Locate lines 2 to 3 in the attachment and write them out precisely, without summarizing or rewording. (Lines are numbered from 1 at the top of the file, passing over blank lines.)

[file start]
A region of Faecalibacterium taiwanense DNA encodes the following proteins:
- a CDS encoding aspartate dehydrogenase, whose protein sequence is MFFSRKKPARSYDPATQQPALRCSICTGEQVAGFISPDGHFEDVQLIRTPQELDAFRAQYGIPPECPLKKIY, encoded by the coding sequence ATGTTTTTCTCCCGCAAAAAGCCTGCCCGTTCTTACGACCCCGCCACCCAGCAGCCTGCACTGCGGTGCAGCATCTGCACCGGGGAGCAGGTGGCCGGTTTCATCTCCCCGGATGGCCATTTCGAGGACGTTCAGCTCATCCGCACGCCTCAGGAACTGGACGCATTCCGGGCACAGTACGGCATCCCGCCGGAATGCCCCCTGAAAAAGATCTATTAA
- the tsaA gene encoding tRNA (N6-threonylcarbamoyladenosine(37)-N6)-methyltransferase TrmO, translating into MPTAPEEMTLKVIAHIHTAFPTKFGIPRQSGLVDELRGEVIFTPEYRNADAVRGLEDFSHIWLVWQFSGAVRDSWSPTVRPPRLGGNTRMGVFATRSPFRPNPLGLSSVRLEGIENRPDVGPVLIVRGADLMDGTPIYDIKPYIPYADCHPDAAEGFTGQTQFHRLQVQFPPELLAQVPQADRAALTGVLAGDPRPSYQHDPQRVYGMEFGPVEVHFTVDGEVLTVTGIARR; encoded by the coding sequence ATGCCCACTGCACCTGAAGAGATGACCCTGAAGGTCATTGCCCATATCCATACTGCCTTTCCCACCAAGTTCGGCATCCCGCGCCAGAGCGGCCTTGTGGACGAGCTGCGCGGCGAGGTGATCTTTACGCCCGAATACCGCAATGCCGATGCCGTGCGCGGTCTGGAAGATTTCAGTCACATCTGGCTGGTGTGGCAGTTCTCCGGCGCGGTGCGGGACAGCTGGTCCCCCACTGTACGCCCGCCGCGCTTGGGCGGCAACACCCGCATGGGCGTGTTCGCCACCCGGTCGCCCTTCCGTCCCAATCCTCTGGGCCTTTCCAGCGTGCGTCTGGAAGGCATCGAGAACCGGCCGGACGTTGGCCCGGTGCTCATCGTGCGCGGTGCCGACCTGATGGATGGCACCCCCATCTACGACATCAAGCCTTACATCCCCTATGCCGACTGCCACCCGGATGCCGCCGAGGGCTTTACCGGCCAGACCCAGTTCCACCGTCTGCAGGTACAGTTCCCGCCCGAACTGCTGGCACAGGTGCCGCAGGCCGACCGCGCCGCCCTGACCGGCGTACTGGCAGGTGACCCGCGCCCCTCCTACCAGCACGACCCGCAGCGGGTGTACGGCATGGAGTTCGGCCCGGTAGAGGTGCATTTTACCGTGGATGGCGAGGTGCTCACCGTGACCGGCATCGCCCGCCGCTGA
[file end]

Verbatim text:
- a CDS encoding aspartate dehydrogenase, whose protein sequence is MFFSRKKPARSYDPATQQPALRCSICTGEQVAGFISPDGHFEDVQLIRTPQELDAFRAQYGIPPECPLKKIY, encoded by the coding sequence ATGTTTTTCTCCCGCAAAAAGCCTGCCCGTTCTTACGACCCCGCCACCCAGCAGCCTGCACTGCGGTGCAGCATCTGCACCGGGGAGCAGGTGGCCGGTTTCATCTCCCCGGATGGCCATTTCGAGGACGTTCAGCTCATCCGCACGCCTCAGGAACTGGACGCATTCCGGGCACAGTACGGCATCCCGCCGGAATGCCCCCTGAAAAAGATCTATTAA
- the tsaA gene encoding tRNA (N6-threonylcarbamoyladenosine(37)-N6)-methyltransferase TrmO, translating into MPTAPEEMTLKVIAHIHTAFPTKFGIPRQSGLVDELRGEVIFTPEYRNADAVRGLEDFSHIWLVWQFSGAVRDSWSPTVRPPRLGGNTRMGVFATRSPFRPNPLGLSSVRLEGIENRPDVGPVLIVRGADLMDGTPIYDIKPYIPYADCHPDAAEGFTGQTQFHRLQVQFPPELLAQVPQADRAALTGVLAGDPRPSYQHDPQRVYGMEFGPVEVHFTVDGEVLTVTGIARR; encoded by the coding sequence ATGCCCACTGCACCTGAAGAGATGACCCTGAAGGTCATTGCCCATATCCATACTGCCTTTCCCACCAAGTTCGGCATCCCGCGCCAGAGCGGCCTTGTGGACGAGCTGCGCGGCGAGGTGATCTTTACGCCCGAATACCGCAATGCCGATGCCGTGCGCGGTCTGGAAGATTTCAGTCACATCTGGCTGGTGTGGCAGTTCTCCGGCGCGGTGCGGGACAGCTGGTCCCCCACTGTACGCCCGCCGCGCTTGGGCGGCAACACCCGCATGGGCGTGTTCGCCACCCGGTCGCCCTTCCGTCCCAATCCTCTGGGCCTTTCCAGCGTGCGTCTGGAAGGCATCGAGAACCGGCCGGACGTTGGCCCGGTGCTCATCGTGCGCGGTGCCGACCTGATGGATGGCACCCCCATCTACGACATCAAGCCTTACATCCCCTATGCCGACTGCCACCCGGATGCCGCCGAGGGCTTTACCGGCCAGACCCAGTTCCACCGTCTGCAGGTACAGTTCCCGCCCGAACTGCTGGCACAGGTGCCGCAGGCCGACCGCGCCGCCCTGACCGGCGTACTGGCAGGTGACCCGCGCCCCTCCTACCAGCACGACCCGCAGCGGGTGTACGGCATGGAGTTCGGCCCGGTAGAGGTGCATTTTACCGTGGATGGCGAGGTGCTCACCGTGACCGGCATCGCCCGCCGCTGA